“You ready to do this?” I asked Jen.
“Hell, freaking yeah.”
We printed the flyers and sent home the emails. But that was child’s play. We need something cleverer … Something out of the box ... Something that had worked on me …
Some good old fashioned guilt.
We needed to text and call every single person we were quasi connected to in the district, individually. It’s easy to delete a mass email, or toss flyers in the trash, but to ignore a text, or, worse, a human voice on the other end of the phone? You gotta feel like a jerk not to at least bring in a box of Twinkies.
By 4:00 p.m., on the scheduled day, our tables overflowed with goods. We spent two hours with our daughters designing cute tags, arranging doilies, and setting up baskets and platters to merchandise multi-tiered displays of cupcakes, pound cakes, white chocolate lollipops, crumb cakes, brownies, cookies, ganache, mini pies, gluten-free granola bars, peanut-free blondies. We artfully arranged scores of bottled water and other snacks – what was the obsession with baked goods anyway? It made me recall the moment in "Good Will Hunting" when Skylar asks Will out for coffee and he tells her they might as well go for caramels, it’s just as random.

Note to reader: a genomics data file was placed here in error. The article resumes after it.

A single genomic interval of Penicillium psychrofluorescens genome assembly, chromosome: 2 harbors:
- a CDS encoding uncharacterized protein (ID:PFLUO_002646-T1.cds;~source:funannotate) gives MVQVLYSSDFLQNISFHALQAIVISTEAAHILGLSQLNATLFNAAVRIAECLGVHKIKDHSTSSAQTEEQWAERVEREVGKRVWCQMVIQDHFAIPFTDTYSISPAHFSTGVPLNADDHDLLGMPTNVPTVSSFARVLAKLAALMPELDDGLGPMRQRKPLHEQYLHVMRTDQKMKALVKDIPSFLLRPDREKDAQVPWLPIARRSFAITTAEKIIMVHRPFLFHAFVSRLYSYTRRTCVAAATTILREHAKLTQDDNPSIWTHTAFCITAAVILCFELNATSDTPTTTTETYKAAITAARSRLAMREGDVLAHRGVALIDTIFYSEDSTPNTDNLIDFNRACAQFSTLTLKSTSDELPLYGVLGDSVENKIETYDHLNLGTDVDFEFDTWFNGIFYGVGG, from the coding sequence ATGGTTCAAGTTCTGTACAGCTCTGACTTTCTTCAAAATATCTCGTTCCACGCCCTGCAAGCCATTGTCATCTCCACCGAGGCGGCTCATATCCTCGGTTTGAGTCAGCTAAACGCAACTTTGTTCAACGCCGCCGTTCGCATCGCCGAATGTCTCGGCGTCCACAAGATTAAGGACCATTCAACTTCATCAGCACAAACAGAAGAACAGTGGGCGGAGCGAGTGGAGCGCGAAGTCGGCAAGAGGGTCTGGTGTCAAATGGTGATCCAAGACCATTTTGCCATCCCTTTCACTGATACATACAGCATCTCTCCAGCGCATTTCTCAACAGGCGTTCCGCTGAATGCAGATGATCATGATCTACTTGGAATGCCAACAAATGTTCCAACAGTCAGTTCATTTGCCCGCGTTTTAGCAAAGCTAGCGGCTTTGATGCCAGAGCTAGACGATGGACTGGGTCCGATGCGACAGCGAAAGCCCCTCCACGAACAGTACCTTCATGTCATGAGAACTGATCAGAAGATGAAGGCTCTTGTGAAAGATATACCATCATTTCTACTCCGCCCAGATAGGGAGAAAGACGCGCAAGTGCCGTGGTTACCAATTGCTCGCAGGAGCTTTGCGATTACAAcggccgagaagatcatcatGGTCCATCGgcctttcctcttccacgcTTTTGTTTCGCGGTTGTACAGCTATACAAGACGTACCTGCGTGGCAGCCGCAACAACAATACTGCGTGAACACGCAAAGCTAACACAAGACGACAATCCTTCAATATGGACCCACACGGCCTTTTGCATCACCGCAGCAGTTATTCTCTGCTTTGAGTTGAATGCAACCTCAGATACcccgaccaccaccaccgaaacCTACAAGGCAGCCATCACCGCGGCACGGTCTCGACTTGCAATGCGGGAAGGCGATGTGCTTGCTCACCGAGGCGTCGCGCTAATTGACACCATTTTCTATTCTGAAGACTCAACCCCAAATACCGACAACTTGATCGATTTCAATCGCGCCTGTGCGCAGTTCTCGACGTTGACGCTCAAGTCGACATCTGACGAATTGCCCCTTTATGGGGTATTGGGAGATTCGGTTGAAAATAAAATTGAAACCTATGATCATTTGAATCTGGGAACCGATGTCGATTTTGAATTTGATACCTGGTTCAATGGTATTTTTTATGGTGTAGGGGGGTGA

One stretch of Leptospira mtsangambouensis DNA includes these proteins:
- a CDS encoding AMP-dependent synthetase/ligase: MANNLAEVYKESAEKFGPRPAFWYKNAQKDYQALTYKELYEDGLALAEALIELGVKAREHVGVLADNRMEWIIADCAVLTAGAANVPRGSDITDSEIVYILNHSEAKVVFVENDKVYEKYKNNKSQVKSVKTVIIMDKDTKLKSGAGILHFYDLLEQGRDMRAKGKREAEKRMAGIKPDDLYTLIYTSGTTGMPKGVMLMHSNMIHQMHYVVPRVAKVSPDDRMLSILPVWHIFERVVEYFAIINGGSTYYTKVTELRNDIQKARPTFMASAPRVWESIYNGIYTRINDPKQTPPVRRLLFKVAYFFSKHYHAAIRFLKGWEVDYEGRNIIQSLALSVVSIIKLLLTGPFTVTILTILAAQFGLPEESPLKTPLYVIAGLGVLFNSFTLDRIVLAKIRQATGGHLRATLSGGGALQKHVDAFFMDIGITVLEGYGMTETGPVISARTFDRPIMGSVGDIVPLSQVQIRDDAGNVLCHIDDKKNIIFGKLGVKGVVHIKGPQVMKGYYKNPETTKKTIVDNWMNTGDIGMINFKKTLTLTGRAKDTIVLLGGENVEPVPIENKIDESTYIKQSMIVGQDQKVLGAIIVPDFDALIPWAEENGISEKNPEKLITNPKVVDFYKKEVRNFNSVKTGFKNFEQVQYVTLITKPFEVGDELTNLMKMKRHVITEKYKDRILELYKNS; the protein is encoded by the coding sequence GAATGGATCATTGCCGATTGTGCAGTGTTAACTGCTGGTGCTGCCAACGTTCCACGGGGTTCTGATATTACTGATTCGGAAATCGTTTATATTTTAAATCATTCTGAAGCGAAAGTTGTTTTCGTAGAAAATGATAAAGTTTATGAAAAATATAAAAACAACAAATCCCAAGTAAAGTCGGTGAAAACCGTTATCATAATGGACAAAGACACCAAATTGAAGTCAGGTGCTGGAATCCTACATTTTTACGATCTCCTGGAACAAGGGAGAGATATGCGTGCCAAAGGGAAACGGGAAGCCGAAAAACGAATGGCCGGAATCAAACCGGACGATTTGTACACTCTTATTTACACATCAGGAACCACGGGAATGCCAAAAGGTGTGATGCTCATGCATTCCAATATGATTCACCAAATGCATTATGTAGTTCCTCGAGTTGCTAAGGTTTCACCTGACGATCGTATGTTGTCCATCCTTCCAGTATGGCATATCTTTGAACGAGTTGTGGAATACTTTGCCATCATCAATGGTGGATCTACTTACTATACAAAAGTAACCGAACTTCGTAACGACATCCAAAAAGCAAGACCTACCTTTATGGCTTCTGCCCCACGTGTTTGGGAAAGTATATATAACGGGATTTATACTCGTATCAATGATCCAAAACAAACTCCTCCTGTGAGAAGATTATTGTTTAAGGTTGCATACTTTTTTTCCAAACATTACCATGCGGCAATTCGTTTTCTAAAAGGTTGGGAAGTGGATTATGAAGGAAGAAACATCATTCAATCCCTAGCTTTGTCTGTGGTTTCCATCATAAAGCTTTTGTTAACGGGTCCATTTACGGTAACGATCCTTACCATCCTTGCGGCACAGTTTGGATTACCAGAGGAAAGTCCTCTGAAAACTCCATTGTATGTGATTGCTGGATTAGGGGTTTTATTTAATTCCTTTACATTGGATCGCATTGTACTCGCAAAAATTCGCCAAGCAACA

“You’re making us hungry,” the teachers said approving on their way out. “It looks beautiful.”
Beautiful and ready to be a money machine.
The doors opened and the clock ticked into position. We had three 25-minute shots to capture sales: when the third, fourth, and fifth grade parents passed through the lobby to and from back-to-school-night classrooms. But we really only had five minute segments each way of parents coming and going, as the rest of the time they would be in teachers’ presentations.
A few third grade parents trickled into the lobby. We made a sale or two, and then, like that, the halls emptied. Where was everyone else?
“Maybe they’ll come after they meet with the teachers?” Jen hoped.
After the teachers, three more people entered the lobby. The rest of the parents were nowhere to be seen. Worse, the fourth grade parents started to enter – and I could count the number of them on one hand.
“Start advertising,” I called to our girls as I headed down the hall to see if we missing something.
“Advertising?” My daughter looked confused.
I wheeled around, arms flailing. “Bake sale, bake sale! Help the PTO support your children!”